I love this so much I'm trying to figure out how to do this with my elem kids. : ) Beautiful!
Wow - these are gorgeous! I too want to try a version for my younger kids. Every grade level does some kind of weaving so I'll just have to put my thinking cap on...
Great job! I have tried this with middle school students before and their lack of patience to carefully measure and cut the paper strips has lead to sloppy results. Your student's work looks great though. Shows how a few years of maturing can make a big difference in a kid's art!
Great idea, your students did a great job.
I looooove this project! I am thinking I could do it with younger kids if we limit number of paper strips.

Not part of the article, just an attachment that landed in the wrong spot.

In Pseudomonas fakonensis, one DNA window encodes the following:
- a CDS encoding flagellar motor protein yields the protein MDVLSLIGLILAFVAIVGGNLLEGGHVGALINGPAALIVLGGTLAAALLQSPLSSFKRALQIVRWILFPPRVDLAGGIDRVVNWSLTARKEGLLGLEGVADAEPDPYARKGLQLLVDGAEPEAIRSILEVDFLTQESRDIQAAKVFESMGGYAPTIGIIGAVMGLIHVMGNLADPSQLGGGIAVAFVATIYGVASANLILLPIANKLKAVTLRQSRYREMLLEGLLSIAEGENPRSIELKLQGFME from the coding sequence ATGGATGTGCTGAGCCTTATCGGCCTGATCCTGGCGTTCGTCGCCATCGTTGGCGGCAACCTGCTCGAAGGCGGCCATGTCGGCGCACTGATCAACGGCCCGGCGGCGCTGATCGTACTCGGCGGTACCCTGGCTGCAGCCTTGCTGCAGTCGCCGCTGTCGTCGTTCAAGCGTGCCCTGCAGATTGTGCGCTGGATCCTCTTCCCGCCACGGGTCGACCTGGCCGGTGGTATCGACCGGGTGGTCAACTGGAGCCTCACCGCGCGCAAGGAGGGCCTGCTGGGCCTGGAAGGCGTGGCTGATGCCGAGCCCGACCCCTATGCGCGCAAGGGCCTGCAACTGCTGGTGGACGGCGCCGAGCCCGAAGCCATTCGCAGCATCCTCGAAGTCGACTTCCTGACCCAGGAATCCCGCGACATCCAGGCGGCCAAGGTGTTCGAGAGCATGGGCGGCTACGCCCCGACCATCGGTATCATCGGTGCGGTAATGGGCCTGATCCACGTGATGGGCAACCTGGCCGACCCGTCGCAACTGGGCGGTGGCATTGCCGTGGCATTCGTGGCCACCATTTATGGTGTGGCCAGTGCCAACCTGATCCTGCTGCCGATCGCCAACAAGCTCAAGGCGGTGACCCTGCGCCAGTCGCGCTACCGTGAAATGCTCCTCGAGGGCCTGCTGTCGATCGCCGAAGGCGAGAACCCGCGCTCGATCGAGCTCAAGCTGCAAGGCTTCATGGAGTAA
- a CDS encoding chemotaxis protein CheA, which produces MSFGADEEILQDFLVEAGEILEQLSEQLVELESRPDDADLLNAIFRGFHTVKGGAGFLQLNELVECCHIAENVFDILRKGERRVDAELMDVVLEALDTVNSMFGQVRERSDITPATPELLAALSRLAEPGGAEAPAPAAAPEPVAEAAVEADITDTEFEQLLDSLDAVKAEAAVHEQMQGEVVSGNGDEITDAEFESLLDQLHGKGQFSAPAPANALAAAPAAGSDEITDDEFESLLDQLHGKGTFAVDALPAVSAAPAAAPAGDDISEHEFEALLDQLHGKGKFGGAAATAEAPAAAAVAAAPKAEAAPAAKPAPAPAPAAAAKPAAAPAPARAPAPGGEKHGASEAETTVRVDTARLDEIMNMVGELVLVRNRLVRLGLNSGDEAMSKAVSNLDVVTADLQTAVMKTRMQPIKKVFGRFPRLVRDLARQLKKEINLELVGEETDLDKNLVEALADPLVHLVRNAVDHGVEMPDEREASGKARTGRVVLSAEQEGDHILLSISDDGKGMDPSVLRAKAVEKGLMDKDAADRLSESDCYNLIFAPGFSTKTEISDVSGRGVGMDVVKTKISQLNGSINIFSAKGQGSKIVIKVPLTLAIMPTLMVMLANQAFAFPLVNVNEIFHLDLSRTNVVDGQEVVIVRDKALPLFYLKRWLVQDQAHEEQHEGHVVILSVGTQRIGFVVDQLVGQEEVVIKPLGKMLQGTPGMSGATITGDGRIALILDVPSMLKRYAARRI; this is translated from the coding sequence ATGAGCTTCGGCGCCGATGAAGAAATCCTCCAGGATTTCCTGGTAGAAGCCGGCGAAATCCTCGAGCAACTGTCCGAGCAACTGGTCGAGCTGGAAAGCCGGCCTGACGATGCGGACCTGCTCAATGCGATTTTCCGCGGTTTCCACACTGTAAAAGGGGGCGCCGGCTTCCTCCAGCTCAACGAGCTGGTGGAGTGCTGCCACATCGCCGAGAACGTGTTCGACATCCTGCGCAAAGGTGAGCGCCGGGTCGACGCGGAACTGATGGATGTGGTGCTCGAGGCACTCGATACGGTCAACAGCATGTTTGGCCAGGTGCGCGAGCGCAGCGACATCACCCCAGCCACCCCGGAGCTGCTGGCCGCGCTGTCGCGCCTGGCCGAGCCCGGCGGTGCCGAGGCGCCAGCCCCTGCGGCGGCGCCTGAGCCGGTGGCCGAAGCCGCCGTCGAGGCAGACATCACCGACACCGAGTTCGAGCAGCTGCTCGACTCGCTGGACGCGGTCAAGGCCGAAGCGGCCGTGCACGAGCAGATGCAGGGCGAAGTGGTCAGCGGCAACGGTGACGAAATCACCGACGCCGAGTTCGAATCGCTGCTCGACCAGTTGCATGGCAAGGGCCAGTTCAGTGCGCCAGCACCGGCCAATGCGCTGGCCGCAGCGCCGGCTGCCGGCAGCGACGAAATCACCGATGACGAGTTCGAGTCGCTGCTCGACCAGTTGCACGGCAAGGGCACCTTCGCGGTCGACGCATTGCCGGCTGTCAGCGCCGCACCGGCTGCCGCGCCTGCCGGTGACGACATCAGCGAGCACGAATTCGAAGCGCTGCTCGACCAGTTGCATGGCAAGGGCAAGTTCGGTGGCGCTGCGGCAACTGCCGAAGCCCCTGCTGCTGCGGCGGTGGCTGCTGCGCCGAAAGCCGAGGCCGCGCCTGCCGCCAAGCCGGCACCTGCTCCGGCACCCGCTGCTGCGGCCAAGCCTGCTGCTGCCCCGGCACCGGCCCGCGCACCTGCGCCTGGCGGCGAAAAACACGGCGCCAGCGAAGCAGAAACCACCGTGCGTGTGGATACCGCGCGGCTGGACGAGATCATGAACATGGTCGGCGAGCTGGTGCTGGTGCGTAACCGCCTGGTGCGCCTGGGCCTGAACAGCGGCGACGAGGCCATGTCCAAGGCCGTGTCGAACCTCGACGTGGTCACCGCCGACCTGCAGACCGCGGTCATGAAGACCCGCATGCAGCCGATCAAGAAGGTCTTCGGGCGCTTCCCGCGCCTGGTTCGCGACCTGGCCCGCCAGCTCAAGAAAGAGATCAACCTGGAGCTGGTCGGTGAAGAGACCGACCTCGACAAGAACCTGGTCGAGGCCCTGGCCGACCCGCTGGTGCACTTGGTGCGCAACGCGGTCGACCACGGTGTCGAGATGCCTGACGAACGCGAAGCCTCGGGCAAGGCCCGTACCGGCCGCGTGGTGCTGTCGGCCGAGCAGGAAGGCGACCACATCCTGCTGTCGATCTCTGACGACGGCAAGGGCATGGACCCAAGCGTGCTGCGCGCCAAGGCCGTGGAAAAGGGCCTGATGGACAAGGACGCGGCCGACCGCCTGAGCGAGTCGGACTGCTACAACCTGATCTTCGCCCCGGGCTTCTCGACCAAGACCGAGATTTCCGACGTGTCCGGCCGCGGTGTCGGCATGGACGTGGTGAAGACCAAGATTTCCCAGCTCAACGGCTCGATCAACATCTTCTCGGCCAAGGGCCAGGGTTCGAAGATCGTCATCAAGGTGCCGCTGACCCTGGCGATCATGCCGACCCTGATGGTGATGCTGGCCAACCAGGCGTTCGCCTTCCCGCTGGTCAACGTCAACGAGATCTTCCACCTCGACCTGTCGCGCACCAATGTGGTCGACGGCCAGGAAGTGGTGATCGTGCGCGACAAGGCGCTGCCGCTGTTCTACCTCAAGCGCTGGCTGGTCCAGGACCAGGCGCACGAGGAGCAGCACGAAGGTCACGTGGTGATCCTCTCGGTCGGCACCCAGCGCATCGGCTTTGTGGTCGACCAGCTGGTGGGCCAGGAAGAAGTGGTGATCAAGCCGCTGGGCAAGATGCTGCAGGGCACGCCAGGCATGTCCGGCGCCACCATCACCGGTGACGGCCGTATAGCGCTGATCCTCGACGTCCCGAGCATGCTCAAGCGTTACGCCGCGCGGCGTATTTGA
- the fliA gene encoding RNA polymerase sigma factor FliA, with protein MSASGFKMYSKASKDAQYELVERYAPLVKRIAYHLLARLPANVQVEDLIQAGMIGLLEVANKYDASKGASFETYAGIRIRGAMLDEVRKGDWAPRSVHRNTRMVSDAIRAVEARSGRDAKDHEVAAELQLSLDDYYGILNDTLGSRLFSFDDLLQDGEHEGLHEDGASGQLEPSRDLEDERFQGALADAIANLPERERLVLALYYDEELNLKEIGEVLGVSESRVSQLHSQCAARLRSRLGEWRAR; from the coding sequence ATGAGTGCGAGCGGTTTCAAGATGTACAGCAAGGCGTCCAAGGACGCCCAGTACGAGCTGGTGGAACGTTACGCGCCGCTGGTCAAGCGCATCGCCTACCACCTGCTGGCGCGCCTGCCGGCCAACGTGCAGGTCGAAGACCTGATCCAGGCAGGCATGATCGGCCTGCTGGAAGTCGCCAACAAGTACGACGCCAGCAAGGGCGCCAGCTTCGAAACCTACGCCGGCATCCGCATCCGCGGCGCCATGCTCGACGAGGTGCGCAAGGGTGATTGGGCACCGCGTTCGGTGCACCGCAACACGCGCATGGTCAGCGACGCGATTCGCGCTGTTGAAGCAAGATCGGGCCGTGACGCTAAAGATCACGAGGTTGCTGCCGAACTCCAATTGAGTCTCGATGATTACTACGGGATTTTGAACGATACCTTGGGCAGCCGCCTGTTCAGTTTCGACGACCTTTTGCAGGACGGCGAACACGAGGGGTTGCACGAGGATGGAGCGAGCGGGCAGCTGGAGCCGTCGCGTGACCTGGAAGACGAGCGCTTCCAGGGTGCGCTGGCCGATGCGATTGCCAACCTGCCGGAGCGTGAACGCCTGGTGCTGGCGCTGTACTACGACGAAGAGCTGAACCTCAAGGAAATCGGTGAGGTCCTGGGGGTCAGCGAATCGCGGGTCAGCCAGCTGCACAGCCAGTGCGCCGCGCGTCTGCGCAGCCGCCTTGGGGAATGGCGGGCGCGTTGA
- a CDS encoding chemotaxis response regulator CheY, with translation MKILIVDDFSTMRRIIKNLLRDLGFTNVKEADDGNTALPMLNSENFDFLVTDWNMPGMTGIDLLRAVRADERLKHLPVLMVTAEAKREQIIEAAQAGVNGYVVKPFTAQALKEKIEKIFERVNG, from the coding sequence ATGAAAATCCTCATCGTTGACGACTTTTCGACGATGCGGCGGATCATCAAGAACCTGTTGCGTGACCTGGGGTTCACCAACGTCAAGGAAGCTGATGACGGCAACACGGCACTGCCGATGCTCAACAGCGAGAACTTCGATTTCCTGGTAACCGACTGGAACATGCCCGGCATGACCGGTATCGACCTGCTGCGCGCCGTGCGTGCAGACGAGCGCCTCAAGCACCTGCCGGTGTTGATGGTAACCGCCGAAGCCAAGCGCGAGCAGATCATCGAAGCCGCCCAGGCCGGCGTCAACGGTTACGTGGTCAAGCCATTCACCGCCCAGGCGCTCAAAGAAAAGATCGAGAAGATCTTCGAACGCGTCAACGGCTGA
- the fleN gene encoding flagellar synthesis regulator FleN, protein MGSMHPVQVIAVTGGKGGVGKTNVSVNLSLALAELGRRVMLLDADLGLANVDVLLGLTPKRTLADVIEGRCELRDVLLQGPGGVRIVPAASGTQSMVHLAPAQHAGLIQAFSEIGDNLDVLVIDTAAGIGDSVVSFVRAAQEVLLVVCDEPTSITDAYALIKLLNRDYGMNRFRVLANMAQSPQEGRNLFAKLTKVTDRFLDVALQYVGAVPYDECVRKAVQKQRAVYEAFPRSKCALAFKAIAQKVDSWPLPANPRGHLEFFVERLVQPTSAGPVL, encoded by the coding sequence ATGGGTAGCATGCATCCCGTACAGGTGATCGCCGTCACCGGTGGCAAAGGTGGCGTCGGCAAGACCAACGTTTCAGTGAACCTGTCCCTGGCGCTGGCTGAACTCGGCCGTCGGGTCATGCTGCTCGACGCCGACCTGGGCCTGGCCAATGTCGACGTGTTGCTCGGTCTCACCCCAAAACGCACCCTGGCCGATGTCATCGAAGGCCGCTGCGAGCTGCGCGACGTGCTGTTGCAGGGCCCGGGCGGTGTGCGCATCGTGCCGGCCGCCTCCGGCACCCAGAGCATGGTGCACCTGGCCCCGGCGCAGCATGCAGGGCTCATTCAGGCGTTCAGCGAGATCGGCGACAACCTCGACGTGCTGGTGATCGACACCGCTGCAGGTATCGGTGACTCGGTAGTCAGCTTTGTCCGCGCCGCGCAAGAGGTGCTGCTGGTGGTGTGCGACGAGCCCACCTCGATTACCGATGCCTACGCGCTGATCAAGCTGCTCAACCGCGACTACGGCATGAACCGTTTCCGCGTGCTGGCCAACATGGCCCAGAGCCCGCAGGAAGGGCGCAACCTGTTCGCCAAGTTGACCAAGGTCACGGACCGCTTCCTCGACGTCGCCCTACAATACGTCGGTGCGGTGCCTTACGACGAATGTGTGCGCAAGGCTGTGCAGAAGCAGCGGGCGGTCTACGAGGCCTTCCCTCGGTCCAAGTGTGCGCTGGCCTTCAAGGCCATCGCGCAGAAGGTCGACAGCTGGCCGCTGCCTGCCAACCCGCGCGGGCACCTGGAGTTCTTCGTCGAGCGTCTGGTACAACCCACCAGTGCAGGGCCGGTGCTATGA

süper olmuşlar.öğrencilerinizi tebrik ediyorum...
Thanks all! For younger kids, maybe have them do a really simple paintings, like, say, a simple shape, or something. Then, have them measure wider strips using the width of a ruler. Weaving wide strips would be much easier and take less time.
These are stunning- you are such a talented artist and teacher! What lucky students:).
Thanks so much Kids World Citizen- what a compliment!
This is so creative! The weaving part is like an abstraction process for the painting.
What kind of paper did you use?
What would you recommend for 8th grade?
The paper we used was basically just a heavier weight white drawing paper. Anything like tagboard/cardstock also would work well. It needs to be fairly sturdy to hold up to the weaving process.
This project works well for Grade 8- I did the exact same steps- their paintings were just simpler, though, in terms of overall composition. You might suggest a simple landscape, for example. Good luck!